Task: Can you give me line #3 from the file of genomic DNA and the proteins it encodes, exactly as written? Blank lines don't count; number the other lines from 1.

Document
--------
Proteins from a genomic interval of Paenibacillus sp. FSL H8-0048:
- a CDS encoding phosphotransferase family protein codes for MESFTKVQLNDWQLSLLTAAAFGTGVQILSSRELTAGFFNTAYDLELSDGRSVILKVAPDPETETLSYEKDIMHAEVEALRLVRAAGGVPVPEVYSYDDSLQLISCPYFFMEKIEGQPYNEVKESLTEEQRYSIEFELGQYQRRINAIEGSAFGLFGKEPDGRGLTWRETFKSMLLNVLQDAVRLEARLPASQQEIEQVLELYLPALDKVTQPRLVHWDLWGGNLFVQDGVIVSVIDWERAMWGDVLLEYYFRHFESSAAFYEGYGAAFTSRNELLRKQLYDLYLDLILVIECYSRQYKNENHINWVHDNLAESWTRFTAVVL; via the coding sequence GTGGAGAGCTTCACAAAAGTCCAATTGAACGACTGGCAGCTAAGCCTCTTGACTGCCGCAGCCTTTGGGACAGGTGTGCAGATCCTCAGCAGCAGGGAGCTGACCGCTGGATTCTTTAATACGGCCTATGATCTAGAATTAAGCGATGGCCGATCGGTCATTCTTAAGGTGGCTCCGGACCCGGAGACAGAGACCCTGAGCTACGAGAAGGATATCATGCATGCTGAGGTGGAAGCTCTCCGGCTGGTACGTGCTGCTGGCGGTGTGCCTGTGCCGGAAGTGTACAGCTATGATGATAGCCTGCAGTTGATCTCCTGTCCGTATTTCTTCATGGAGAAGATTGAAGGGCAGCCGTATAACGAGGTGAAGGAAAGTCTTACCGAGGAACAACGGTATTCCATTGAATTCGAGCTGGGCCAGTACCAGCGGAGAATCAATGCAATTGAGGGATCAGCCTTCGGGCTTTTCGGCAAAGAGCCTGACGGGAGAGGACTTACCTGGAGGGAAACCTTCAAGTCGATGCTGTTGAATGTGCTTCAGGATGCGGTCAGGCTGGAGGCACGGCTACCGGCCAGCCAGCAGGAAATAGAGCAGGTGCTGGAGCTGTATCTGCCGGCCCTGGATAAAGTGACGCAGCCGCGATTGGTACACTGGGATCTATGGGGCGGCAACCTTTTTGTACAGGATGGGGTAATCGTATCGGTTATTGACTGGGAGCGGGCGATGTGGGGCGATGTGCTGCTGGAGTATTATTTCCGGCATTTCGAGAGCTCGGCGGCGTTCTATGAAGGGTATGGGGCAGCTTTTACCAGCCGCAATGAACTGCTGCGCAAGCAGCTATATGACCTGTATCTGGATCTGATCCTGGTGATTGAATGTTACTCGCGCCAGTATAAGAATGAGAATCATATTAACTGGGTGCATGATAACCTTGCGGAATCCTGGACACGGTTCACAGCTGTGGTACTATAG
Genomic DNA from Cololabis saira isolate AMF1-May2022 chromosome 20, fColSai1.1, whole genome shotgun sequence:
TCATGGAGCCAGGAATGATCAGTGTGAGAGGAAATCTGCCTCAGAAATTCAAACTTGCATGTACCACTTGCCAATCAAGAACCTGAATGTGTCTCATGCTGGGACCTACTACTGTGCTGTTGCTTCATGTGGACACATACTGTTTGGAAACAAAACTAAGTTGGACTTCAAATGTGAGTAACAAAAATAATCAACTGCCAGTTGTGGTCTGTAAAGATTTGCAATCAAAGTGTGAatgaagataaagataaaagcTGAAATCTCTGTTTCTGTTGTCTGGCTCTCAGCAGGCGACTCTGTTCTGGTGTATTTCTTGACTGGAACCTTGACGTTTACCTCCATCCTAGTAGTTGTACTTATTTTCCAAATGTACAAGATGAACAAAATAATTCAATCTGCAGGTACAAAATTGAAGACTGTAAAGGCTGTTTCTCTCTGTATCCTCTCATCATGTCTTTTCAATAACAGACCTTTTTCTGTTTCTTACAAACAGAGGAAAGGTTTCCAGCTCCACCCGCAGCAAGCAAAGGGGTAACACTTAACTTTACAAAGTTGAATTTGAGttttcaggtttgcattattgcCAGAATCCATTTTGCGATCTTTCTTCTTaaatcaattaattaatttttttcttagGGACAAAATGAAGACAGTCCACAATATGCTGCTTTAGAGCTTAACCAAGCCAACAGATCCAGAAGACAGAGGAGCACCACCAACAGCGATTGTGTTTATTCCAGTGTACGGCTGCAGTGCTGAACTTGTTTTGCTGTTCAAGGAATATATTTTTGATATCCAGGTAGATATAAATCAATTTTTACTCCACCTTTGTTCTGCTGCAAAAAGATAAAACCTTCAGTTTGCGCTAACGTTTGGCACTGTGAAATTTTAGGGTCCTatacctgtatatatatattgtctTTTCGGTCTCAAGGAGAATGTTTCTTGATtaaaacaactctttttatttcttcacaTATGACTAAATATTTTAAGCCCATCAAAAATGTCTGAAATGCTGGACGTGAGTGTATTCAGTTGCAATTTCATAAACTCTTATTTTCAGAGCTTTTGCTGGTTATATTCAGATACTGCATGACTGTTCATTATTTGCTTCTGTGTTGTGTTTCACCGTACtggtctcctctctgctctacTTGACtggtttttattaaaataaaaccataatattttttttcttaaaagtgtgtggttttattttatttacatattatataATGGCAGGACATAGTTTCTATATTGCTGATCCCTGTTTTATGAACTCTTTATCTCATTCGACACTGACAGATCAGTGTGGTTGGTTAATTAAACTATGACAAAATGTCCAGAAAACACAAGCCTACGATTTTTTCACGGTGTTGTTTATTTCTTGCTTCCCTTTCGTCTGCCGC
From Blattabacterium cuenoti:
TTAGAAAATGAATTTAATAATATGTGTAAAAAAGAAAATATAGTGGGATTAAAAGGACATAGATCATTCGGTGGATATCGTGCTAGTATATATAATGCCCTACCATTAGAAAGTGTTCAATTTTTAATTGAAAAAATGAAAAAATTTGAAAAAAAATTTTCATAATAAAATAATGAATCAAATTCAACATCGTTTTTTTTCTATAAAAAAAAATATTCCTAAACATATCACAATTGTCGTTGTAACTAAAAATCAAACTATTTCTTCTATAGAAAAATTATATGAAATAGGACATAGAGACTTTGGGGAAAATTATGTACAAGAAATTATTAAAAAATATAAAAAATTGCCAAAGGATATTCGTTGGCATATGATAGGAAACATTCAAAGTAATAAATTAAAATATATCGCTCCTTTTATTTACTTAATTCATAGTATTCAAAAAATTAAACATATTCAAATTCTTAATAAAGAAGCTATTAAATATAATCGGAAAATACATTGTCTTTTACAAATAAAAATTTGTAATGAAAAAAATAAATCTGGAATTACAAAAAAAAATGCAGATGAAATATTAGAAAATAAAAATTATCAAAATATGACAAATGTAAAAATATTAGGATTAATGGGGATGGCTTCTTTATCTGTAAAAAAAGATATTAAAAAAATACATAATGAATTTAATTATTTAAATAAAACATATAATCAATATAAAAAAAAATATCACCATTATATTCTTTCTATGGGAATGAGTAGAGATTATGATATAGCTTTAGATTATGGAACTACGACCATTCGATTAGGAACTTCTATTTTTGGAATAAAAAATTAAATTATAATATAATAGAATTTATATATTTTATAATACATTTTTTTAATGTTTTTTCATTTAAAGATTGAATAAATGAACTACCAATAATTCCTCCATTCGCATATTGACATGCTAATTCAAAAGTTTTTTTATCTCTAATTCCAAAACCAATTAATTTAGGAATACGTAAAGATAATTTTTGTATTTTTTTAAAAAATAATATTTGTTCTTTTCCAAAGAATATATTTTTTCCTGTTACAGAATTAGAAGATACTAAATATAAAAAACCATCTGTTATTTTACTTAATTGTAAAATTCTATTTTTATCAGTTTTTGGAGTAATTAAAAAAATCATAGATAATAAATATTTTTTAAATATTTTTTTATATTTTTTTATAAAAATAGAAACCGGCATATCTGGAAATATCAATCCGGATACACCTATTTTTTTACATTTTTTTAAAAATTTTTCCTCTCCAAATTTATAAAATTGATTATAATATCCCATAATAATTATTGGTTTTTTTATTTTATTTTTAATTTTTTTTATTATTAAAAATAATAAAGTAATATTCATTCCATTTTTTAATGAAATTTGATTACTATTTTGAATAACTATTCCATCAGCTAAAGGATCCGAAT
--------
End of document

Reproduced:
Genomic DNA from Cololabis saira isolate AMF1-May2022 chromosome 20, fColSai1.1, whole genome shotgun sequence: